Two executive agencies will implement parts of the Programme:

  • the European Innovation Council and SME Executive Agency, for activities concerning competitiveness of businesses and SMEs, standardisation, and promotion of the interests of consumers; and
  • the European Health and Digital Executive Agency, for activities concerning protection of the health of humans, animals and plants along the food chain, and the support of the welfare of animals.

Performance framework: more information

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Where are we in the implementation?

You will find information on the programme implementation in this webpage.

It will be updated when the programme will have started on an annual basis alongside the publication of the draft budget and the discharge.

Next publication (estimation): June 2022.

Predecessor programmes 2014-2020

The Single Market Programme brings together six predecessor programmes from different policy areas, notably the grants and contracts part of COSME, programmes on consumer protection, consumer and end-users in financial services, specific activities in the field of financial reporting and auditing standards measures to contribute to a high level of health for human, animals and plants along the food chain and in related areas and European statistics. It also integrates a number of former prerogative budget lines. Drawing from the lessons of the impact assessment, this integrated setup is expected to constitute a more flexible and agile financing framework, which will allow to better exploit synergies, prevent duplication and fragmentation, and prioritize across all 14 ecosystems.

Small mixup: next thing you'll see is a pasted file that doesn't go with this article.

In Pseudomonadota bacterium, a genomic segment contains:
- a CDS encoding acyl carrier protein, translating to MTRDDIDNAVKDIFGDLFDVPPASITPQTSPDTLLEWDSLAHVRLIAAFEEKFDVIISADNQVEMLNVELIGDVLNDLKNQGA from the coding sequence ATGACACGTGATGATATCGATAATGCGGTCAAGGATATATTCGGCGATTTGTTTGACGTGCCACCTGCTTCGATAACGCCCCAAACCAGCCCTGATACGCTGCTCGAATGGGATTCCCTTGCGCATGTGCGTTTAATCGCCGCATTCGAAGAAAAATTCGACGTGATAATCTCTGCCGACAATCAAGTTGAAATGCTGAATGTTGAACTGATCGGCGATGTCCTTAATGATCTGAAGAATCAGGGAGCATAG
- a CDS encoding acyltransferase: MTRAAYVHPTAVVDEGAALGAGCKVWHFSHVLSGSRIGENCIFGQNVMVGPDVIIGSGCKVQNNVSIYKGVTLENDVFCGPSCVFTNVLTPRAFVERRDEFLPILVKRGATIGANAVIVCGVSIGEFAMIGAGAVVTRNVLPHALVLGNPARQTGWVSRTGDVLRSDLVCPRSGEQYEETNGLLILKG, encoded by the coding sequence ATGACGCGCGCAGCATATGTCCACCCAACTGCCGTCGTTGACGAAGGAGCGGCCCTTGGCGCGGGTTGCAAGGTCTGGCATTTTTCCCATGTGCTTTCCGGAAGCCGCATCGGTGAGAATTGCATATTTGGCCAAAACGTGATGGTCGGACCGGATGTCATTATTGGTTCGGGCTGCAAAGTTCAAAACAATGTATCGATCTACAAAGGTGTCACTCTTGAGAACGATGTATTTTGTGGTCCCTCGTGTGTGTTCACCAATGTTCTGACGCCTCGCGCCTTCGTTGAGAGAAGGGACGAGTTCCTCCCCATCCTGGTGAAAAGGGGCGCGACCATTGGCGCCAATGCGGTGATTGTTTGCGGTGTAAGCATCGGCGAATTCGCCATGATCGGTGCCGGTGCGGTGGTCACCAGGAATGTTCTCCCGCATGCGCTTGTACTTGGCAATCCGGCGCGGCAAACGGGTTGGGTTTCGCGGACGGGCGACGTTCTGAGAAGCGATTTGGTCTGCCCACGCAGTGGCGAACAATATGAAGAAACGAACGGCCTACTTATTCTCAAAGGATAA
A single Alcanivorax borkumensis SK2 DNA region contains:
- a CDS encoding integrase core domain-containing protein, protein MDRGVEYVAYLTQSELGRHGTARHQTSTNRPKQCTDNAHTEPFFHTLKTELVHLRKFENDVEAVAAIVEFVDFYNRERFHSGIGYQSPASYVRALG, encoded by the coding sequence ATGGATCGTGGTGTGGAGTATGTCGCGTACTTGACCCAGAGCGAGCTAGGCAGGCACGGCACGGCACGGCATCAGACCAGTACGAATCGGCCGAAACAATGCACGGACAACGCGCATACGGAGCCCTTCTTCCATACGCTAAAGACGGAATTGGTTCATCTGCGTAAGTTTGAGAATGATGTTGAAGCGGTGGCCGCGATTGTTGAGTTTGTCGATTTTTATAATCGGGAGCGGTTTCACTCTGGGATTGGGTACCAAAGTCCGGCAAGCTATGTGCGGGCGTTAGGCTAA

COSME

  • EUR 2 359.0 millionBudget allocation 2014-2020

Overall execution (2014-2020)

  Total %
Commitments EUR 2 358.7 million
100%
Payments EUR 1 571.0 million
67%
 

This graph includes implementation based on voted budget appropriations and carried-over appropriations.

 

Key monitoring indicators

  Baseline Progress Target Results Assessment
Loan Guarantee Facility – volume of debt financing mobilised (1)  
>100%
14.3 bn EUR 31.7 billion compared to a target of EUR 14.3 billion On track
Loan Guarantee Facility – number of firms benefiting from debt financing  
>100%
220 000 645 988 compared to a target of 220 000 On track
Enterprise Europe Network – number of partnership agreements signed (2) 2 295
>100%
17 500 20 517 compared to 17 500 On track
Tourism – number of destinations adopting sustainable tourism development models promoted by the European destination of excellence (3) 98
75%
 
200 175 out of 200 On track

(1) Latest results from 2019.
(2) The cumulative results for 2015-2020 are 17 881 under COSME. 20 517 includes those agreements signed in 2014 under the previous programme.
(3) Cumulative number of destinations.

% of target achieved by the end of 2020

 

 

Concrete examples of achievements

  • 250 000SMEs availed themselves of European Enterprise Network advisory services on access to finance, intellectual property rights and the single market (2014-2020).
  • 600 000SMEs in 32 countries received financing from the Loan Guarantee Facility (2014-2020).
  • 8.2 millionvisits were made to the business section of the Your Europe portal in 2020.
  • 16 500entrepreneurs were involved in the Erasmus for young entrepreneurs mobility scheme (2014-2020).
  • 118transnational public–private tourism partnerships covering 31 countries had been set up by 2019.
  •   

Programme Performance Overview